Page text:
Lecture 1 (Wednesday, 16-18): Parameters of truth: back to the founding fathers
Lecture 2 (Thursday, 10-12): The contextualism/relativism debate: its motivations and scope
This crash course is devoted to "semantic relativism", which covers a family of positions that have recently emerged at the interface of semantics, pragmatics and philosophy of language. To better understand the issues involved in the recent debate(s), it will be helpful to briefly return to some foundational issues. In semantics based upon classical logic, the truth of a sentence is relative to a structure of interpretation and an assignment of values to the free variables. It has become customary, though, to take the truth of a sentence to be relative to further parameters, such as contexts, indices, or points of evaluation. In lecture 1, we will try to pin down and clarify the arguments, put forward by Kamp, Kaplan, Lewis, etc., for a parametrization of truth that goes along such lines. However, it has been suggested that these traditional frameworks fall short of accounting for the behavior of expressions such as epistemic modals, predicates of personal taste, knowledge ascriptions, future tense, etc., and that in order to account for these, we need to take truth to be even more relative - for instance, by introducing a novel parameter of context of assessment (as opposed to context of use). In lecture 2, we will try to pin down and clarify the arguments involved in these more recent debates, and shed some light on the differences among the various "relativist" positions.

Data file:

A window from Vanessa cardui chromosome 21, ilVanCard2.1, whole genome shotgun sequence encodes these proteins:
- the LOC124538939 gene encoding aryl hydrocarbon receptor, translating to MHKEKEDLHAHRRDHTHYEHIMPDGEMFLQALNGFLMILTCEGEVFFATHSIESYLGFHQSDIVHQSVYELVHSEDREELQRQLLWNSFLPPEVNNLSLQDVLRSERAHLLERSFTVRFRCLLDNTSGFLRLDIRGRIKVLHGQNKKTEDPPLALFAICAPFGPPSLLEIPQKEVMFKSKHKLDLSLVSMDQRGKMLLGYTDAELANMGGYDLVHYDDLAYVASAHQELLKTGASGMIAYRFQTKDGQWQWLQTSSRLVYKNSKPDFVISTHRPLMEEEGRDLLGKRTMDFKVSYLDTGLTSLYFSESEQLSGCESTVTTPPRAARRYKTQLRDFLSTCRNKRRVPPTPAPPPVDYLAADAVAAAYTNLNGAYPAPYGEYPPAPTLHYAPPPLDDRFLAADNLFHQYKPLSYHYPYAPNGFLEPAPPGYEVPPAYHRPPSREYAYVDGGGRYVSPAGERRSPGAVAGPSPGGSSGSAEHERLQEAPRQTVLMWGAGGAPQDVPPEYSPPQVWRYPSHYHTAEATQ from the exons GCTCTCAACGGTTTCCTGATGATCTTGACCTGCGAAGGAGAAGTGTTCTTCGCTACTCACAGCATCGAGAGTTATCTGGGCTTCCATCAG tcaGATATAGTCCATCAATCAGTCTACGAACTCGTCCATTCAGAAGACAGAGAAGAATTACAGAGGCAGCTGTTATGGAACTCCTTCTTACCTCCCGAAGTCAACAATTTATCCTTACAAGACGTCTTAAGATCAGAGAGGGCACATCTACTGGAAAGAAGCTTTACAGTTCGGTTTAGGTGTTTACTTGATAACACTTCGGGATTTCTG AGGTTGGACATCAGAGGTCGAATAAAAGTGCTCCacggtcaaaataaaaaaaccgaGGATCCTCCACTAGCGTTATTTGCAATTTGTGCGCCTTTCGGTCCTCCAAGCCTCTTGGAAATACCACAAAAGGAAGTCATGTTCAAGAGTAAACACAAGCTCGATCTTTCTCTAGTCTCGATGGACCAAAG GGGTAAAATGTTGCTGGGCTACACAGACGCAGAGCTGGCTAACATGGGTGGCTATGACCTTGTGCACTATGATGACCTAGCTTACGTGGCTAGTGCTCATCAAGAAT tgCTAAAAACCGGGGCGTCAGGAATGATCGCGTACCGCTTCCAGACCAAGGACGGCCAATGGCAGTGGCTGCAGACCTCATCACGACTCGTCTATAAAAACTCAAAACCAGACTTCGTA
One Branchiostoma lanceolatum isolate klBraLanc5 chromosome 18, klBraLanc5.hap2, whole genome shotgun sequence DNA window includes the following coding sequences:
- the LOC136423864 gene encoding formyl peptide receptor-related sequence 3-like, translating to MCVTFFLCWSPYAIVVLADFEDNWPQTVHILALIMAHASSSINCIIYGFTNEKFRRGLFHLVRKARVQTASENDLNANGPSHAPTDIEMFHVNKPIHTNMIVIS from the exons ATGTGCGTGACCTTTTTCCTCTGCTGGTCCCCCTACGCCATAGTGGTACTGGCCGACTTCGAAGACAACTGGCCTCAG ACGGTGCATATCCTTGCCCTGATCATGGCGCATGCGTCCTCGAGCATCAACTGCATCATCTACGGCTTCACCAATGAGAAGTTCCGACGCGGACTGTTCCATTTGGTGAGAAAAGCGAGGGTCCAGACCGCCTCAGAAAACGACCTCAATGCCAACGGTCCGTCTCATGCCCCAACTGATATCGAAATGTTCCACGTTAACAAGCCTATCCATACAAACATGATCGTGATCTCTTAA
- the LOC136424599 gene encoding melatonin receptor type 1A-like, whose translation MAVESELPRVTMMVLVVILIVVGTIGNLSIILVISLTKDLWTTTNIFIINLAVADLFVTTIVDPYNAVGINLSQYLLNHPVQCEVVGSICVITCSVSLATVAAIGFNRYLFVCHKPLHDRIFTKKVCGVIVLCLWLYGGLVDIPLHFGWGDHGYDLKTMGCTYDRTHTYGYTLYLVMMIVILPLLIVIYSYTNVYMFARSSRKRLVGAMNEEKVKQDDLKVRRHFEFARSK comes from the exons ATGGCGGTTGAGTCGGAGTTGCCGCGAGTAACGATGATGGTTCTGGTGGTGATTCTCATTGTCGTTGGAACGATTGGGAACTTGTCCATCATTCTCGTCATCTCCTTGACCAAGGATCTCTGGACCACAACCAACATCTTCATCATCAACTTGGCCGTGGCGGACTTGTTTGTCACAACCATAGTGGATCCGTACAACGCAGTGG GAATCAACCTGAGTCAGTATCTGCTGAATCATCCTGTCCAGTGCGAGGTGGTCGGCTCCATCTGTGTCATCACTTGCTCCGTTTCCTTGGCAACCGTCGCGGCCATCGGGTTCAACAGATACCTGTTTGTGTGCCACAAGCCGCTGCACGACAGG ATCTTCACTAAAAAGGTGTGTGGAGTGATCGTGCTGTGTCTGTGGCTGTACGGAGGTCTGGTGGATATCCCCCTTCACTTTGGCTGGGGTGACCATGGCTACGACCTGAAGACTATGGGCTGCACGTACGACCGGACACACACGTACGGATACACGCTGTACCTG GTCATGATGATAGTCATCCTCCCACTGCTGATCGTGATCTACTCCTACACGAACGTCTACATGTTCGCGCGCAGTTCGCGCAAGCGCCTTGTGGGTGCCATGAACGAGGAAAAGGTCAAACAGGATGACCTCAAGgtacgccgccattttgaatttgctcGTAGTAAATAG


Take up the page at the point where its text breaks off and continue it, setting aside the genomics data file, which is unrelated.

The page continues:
Notions in elementary logic (such as first order predicate calculus) and some
familiarity with philosophy of language are advisable. There will be ample room
for questions and discussion.
For all inquiries, please contact the organiser, Philipp Keller.